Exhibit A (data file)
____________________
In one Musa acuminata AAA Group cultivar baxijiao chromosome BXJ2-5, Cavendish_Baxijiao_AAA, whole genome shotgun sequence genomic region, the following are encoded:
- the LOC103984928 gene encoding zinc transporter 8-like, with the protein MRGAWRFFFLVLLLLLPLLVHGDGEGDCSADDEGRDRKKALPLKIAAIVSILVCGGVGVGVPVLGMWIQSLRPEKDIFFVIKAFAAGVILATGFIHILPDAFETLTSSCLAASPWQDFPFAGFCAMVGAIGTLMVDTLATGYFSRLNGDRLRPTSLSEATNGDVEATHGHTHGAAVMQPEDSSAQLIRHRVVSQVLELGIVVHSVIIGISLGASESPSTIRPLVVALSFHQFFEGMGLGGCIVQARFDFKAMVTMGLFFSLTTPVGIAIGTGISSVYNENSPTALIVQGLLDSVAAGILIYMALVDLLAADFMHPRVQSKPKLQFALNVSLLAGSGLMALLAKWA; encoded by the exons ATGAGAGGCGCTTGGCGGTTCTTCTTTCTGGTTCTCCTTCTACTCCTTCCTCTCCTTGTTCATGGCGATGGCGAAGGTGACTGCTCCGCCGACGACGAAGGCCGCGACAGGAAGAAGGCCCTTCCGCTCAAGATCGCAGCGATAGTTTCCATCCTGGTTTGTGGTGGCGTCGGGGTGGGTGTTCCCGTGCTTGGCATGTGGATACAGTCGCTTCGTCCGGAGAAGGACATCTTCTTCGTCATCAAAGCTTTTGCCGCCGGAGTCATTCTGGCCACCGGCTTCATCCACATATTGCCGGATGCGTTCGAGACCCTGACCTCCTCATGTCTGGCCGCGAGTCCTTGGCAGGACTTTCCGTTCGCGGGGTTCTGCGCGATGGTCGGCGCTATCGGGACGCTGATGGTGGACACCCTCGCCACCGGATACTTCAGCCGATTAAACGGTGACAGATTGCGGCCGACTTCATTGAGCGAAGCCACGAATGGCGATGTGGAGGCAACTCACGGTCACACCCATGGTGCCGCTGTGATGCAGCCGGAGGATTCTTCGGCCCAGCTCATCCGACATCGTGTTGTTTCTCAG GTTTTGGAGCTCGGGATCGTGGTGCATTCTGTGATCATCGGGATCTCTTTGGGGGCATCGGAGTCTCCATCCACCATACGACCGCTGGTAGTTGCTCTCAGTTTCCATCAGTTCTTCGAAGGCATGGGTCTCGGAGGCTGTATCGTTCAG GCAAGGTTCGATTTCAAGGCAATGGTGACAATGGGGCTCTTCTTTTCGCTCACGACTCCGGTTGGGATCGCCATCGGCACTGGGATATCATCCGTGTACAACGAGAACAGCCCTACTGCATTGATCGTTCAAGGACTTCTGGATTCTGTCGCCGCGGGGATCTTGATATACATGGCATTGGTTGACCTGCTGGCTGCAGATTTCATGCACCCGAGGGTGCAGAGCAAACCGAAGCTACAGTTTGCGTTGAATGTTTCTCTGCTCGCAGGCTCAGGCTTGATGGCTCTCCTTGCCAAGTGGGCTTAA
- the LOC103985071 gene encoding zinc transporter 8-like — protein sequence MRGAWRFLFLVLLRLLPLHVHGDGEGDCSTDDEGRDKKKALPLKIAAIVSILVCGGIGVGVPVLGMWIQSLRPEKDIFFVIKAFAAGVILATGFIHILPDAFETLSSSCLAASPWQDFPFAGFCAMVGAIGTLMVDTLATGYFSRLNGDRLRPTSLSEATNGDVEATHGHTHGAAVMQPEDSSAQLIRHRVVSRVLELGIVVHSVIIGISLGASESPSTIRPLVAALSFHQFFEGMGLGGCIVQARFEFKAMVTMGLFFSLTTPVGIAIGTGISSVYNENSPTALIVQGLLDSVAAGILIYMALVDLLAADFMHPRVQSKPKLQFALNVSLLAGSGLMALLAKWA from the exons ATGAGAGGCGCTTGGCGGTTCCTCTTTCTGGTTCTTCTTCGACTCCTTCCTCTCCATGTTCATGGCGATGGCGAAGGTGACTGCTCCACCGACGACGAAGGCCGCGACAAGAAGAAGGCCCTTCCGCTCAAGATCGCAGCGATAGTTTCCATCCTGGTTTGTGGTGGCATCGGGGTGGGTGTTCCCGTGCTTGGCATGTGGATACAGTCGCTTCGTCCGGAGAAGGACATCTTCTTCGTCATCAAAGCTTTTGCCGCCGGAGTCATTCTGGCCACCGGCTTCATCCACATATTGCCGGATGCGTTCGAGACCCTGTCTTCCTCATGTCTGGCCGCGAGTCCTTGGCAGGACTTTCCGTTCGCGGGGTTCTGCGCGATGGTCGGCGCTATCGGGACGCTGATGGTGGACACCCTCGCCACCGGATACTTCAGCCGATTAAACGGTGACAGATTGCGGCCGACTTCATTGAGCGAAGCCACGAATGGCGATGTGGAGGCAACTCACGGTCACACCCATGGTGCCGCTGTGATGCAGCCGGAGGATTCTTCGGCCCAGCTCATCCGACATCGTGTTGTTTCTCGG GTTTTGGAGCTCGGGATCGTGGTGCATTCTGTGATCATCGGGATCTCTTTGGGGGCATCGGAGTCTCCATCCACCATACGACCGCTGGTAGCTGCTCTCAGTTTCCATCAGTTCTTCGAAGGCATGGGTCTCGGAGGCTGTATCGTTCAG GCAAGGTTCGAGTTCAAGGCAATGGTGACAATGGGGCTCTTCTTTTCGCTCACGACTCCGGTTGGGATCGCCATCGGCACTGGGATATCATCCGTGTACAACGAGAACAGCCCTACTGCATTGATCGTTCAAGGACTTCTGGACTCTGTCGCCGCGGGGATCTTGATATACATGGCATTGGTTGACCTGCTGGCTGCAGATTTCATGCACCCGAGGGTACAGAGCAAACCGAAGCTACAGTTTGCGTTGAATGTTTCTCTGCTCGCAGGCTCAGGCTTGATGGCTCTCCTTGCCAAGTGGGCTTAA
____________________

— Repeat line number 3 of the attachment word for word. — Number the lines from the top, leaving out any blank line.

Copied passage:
- the LOC103985071 gene encoding zinc transporter 8-like — protein sequence MRGAWRFLFLVLLRLLPLHVHGDGEGDCSTDDEGRDKKKALPLKIAAIVSILVCGGIGVGVPVLGMWIQSLRPEKDIFFVIKAFAAGVILATGFIHILPDAFETLSSSCLAASPWQDFPFAGFCAMVGAIGTLMVDTLATGYFSRLNGDRLRPTSLSEATNGDVEATHGHTHGAAVMQPEDSSAQLIRHRVVSRVLELGIVVHSVIIGISLGASESPSTIRPLVAALSFHQFFEGMGLGGCIVQARFEFKAMVTMGLFFSLTTPVGIAIGTGISSVYNENSPTALIVQGLLDSVAAGILIYMALVDLLAADFMHPRVQSKPKLQFALNVSLLAGSGLMALLAKWA from the exons ATGAGAGGCGCTTGGCGGTTCCTCTTTCTGGTTCTTCTTCGACTCCTTCCTCTCCATGTTCATGGCGATGGCGAAGGTGACTGCTCCACCGACGACGAAGGCCGCGACAAGAAGAAGGCCCTTCCGCTCAAGATCGCAGCGATAGTTTCCATCCTGGTTTGTGGTGGCATCGGGGTGGGTGTTCCCGTGCTTGGCATGTGGATACAGTCGCTTCGTCCGGAGAAGGACATCTTCTTCGTCATCAAAGCTTTTGCCGCCGGAGTCATTCTGGCCACCGGCTTCATCCACATATTGCCGGATGCGTTCGAGACCCTGTCTTCCTCATGTCTGGCCGCGAGTCCTTGGCAGGACTTTCCGTTCGCGGGGTTCTGCGCGATGGTCGGCGCTATCGGGACGCTGATGGTGGACACCCTCGCCACCGGATACTTCAGCCGATTAAACGGTGACAGATTGCGGCCGACTTCATTGAGCGAAGCCACGAATGGCGATGTGGAGGCAACTCACGGTCACACCCATGGTGCCGCTGTGATGCAGCCGGAGGATTCTTCGGCCCAGCTCATCCGACATCGTGTTGTTTCTCGG GTTTTGGAGCTCGGGATCGTGGTGCATTCTGTGATCATCGGGATCTCTTTGGGGGCATCGGAGTCTCCATCCACCATACGACCGCTGGTAGCTGCTCTCAGTTTCCATCAGTTCTTCGAAGGCATGGGTCTCGGAGGCTGTATCGTTCAG GCAAGGTTCGAGTTCAAGGCAATGGTGACAATGGGGCTCTTCTTTTCGCTCACGACTCCGGTTGGGATCGCCATCGGCACTGGGATATCATCCGTGTACAACGAGAACAGCCCTACTGCATTGATCGTTCAAGGACTTCTGGACTCTGTCGCCGCGGGGATCTTGATATACATGGCATTGGTTGACCTGCTGGCTGCAGATTTCATGCACCCGAGGGTACAGAGCAAACCGAAGCTACAGTTTGCGTTGAATGTTTCTCTGCTCGCAGGCTCAGGCTTGATGGCTCTCCTTGCCAAGTGGGCTTAA